Exploring the gut microbiota of breast cancer patients

Teng, Nancy (2023) Exploring the gut microbiota of breast cancer patients. Doctoral thesis, University of East Anglia.

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Host-associated microbial communities play a key role in health and disease, and more recently there has been a growing appreciation for how particular microbes and microbial ‘signatures’ are associated with different cancers. However, breast cancer remains an understudied cancer type, and there is a pressing need to define, if and how, the gut microbiota maybe be linked to disease progression and treatment outcomes.

To investigate the gut microbiota and breast cancer, two clinical cohorts were profiled (using a range of sequencing and bioinformatics approaches) and additional mechanistic in vitro and in vivo studies were also undertaken. First, a local Norfolk cohort was established – BEAM, with the aim of longitudinally profiling newly diagnosed breast cancer patients (1 control and 35 breast cancer patients, as of 30 June 2023), however study recruitment was severely impacted due to the SARS-Cov-2 pandemic. My initial analysis indicated no significant shifts in microbiome profiles in the limited number of patients profiled, however I was able to establish a large culture collection through untargeted culturing. I obtained 298 strains from 50 different species which were whole genome sequenced and phylogenetically characterised. This work also led to the discovery and detailed description of one novel genus and one novel species - Allocoprobacillus halotolerans gen. nov., sp. nov and Coprobacter tertius sp. nov.

Concurrent to BEAM, the oral and gut microbiota samples from a phase 2a clinical trial (KELLY) that had been completed were processed, sequenced, and analysed which led to the creation of the CALADRIO study. The KELLY trial had one arm where all patients received treatment, a chemotherapeutic and immunotherapeutic. Overall, treatment did not cause significant gut or oral microbiota perturbations, which is usually indicative of drug-related microbiota toxicity. Differential analysis indicated that clinical benefit was driven, in part, by gut-associated Bacteroides fragilis. Further in vitro studies indicated a product present in the cell-free supernatant of B. fragilis led to greater cellular stress in breast cancer cells, but it did not result in complete cell death.

Bifidobacterium, generally considered a beneficial gut-associated bacterium, was consistently in the top ten most abundant genera of the gut microbiota in the BEAM and CALADRIO study. Thus, to define if Bifidobacterium was mechanistically associated with breast cancer outcomes, a Bifidobacterium longum subsp. longum isolate was selected and used as a live oral supplementation in a murine breast cancer model that was also treated with chemotherapy (cyclophosphamide). Oral supplementation resulted in larger primary tumours than cyclophosphamide alone suggesting that oral supplementation interfered with treatment efficacy. Genomic screening of the isolate showed that it possessed aldehyde dehydrogenase which is known to inactivate cyclophosphamide.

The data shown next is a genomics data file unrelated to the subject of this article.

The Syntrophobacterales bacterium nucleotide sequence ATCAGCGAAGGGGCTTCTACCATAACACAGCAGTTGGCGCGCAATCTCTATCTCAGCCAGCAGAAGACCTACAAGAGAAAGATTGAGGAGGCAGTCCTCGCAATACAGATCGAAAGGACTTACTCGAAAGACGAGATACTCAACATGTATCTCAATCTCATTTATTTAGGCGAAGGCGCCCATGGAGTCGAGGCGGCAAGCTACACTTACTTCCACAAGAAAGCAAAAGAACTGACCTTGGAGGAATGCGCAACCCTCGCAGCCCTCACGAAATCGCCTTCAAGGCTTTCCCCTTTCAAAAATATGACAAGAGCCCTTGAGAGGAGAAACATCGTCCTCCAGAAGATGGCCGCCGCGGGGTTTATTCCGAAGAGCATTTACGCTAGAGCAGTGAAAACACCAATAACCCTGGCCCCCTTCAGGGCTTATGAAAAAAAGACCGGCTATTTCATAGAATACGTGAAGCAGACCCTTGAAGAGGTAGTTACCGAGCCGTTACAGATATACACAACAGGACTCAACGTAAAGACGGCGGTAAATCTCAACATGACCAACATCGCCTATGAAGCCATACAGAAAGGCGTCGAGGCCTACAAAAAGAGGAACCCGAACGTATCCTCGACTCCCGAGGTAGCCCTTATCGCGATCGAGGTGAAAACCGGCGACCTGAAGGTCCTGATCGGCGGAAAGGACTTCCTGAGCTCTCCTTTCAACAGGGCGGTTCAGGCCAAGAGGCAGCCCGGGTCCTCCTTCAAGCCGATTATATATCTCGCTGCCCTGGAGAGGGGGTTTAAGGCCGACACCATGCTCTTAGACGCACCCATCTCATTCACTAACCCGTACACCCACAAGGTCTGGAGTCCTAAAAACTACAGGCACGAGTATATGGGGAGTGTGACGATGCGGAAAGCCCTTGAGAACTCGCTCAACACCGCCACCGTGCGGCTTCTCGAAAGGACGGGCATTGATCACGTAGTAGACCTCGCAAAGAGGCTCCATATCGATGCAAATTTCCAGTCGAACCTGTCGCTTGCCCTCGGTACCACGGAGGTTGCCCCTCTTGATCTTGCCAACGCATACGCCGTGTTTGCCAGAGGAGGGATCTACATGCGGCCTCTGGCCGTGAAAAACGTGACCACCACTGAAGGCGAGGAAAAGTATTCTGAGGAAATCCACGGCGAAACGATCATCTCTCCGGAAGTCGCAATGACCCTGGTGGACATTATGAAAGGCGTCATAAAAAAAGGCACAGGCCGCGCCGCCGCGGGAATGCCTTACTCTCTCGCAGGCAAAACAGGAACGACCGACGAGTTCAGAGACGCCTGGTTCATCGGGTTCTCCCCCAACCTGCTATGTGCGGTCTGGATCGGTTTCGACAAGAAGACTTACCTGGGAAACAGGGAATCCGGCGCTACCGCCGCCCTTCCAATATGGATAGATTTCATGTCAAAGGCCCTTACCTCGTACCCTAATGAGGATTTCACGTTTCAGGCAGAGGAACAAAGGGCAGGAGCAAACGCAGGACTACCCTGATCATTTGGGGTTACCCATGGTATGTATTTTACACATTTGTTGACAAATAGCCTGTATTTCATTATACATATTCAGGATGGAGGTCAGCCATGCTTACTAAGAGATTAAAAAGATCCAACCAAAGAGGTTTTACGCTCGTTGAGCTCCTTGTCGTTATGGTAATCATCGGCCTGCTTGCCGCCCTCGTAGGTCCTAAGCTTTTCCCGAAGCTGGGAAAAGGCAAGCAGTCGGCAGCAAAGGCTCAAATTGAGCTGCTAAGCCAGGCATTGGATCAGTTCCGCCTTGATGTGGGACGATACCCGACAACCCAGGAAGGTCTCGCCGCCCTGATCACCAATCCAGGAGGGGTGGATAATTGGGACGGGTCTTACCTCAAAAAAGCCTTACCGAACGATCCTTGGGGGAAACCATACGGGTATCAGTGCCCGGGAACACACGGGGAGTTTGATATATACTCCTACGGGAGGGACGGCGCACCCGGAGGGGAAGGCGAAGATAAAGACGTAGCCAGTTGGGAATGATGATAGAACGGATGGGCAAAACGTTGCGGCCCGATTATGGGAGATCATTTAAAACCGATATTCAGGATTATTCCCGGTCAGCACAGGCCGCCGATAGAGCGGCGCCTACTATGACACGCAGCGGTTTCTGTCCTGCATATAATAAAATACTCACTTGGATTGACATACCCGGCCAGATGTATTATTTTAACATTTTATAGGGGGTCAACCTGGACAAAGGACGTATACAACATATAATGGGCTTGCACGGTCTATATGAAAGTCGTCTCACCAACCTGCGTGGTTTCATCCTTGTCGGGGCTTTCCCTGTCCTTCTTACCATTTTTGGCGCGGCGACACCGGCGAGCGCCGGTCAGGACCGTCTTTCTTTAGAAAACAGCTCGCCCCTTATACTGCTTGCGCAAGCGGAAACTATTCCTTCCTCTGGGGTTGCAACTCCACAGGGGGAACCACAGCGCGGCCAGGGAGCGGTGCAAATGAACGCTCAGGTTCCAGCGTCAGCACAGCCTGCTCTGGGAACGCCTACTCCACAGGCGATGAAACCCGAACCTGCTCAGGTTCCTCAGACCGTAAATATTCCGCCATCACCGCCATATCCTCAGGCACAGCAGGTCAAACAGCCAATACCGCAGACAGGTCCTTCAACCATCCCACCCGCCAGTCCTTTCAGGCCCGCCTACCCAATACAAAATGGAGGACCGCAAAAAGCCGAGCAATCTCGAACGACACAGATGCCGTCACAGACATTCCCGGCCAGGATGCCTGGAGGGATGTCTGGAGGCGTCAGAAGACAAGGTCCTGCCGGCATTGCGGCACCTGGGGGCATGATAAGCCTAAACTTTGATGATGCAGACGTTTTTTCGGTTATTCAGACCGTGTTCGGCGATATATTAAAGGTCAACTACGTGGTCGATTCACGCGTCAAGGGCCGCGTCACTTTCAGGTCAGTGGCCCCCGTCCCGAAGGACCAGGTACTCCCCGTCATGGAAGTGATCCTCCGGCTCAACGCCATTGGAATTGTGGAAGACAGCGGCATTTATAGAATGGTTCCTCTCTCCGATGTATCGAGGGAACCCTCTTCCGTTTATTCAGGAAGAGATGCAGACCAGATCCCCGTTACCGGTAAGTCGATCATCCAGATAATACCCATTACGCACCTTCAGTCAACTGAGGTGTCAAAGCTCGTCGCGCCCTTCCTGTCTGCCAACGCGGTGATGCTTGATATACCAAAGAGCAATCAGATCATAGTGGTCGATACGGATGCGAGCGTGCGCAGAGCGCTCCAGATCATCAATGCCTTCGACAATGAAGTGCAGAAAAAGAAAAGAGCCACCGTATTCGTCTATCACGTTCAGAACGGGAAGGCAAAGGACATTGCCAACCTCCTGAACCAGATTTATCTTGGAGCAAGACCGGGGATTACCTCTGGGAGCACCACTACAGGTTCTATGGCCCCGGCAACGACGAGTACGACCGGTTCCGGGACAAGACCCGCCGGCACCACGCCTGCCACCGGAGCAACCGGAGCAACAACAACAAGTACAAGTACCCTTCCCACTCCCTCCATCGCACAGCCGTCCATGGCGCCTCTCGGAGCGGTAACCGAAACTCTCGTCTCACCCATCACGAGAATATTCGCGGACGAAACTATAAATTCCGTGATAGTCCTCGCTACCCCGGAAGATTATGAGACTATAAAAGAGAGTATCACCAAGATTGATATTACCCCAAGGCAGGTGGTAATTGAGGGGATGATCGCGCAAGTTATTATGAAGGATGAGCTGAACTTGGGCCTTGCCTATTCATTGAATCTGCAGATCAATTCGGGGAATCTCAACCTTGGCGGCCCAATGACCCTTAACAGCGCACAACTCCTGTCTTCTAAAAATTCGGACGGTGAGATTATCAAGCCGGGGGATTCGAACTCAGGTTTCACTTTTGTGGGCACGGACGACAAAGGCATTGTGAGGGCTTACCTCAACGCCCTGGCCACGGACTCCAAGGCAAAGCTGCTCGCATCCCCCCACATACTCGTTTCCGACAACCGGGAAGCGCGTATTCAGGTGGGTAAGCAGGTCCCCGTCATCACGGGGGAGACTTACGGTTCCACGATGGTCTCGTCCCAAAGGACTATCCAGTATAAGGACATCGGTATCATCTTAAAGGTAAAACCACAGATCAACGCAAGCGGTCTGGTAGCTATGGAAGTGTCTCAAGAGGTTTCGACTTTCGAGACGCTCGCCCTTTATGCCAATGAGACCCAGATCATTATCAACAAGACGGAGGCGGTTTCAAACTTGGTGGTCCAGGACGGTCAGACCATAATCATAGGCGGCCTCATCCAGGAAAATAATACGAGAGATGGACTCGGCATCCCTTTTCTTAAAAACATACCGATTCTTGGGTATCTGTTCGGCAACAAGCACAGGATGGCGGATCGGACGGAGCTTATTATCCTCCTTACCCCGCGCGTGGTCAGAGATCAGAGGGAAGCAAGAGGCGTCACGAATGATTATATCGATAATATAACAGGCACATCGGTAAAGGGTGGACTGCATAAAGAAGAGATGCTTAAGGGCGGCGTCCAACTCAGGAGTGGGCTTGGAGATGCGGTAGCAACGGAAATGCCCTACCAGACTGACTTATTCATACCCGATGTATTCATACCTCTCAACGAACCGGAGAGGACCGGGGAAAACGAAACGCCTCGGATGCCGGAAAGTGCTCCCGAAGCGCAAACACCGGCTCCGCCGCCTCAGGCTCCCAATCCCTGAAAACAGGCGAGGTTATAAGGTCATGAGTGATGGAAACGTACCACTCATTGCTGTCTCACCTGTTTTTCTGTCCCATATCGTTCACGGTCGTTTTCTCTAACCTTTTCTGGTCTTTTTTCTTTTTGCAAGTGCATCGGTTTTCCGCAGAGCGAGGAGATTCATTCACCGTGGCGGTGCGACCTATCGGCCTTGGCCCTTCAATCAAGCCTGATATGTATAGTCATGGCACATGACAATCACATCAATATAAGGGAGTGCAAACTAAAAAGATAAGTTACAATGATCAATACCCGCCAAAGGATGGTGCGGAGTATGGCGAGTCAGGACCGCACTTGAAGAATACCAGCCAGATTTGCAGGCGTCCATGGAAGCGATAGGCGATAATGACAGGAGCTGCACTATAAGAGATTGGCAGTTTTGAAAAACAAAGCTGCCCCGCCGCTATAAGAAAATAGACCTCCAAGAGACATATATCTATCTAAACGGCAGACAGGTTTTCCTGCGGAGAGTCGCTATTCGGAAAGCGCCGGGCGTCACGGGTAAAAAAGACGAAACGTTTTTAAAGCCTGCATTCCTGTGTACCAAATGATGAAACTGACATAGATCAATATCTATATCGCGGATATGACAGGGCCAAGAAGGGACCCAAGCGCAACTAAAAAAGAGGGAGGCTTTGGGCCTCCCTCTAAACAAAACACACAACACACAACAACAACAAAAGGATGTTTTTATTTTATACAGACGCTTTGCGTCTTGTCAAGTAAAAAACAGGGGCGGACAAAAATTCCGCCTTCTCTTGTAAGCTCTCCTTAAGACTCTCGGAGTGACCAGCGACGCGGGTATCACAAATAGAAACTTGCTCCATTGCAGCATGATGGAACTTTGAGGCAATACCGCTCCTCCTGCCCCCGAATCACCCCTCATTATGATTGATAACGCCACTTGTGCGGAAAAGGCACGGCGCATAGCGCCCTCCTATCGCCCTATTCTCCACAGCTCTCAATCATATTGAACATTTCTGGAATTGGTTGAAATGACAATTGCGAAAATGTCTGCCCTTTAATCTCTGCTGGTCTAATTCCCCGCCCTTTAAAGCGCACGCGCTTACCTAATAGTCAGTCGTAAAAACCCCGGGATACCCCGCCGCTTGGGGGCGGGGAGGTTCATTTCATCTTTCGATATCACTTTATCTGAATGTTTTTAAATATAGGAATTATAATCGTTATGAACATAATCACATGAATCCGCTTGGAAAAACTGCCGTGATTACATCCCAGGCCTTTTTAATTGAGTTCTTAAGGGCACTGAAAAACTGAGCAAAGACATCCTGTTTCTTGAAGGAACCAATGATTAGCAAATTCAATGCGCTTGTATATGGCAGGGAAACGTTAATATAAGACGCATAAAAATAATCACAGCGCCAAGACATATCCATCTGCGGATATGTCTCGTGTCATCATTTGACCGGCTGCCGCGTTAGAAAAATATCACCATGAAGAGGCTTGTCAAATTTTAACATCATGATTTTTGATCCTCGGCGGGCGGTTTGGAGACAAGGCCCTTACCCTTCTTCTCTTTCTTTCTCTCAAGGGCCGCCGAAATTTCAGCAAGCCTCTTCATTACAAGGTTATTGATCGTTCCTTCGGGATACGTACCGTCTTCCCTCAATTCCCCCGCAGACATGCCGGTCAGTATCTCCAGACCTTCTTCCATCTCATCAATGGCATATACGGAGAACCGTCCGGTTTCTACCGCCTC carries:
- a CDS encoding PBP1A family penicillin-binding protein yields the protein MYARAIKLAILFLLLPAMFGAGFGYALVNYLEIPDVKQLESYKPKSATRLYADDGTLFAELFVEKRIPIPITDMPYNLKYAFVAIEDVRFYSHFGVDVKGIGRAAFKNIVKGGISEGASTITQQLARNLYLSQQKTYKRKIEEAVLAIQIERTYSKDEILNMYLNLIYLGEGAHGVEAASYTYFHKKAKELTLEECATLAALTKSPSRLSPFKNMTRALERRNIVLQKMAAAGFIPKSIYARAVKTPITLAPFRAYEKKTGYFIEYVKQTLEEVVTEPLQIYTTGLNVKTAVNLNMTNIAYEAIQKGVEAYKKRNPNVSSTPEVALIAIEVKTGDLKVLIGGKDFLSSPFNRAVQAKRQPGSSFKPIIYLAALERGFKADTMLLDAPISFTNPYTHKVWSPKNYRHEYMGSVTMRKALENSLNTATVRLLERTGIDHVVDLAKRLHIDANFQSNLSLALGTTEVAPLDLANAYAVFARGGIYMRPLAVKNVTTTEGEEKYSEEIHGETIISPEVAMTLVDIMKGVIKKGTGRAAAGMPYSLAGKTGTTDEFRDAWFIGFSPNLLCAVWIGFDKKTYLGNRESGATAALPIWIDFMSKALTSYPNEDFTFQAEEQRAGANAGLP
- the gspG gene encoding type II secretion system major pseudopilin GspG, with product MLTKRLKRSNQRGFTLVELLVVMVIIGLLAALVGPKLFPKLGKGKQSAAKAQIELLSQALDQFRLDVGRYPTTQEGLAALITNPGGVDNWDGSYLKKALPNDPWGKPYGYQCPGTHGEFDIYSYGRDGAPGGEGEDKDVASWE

These data allowed me to explore how the gut microbiota of breast cancer patients may link to treatment outcomes and indicated both positive (e.g., B. fragilis) and negative (e.g., B. longum subsp. longum) impacts. Translating it into the clinic, such findings could provide avenues for improving efficacy of anti-cancer therapeutics. To test these further in vivo studies could be conducted to determine how candidate bacterial strains could influence the immune system in the context of breast cancer and building on those findings in vitro studies would investigate the intricacies of the gut-immune axis. Overall, my thesis outputs highlight the complex interactions between the microbiota and their host, and suggest new avenues for biomarker and therapy development, particularly in breast cancer.

Item Type: Thesis (Doctoral)
Faculty \ School: Faculty of Medicine and Health Sciences > Norwich Medical School
Depositing User: Chris White
Date Deposited: 19 Dec 2023 09:57
Last Modified: 19 Dec 2023 09:57
URI: https://ueaeprints.uea.ac.uk/id/eprint/94002


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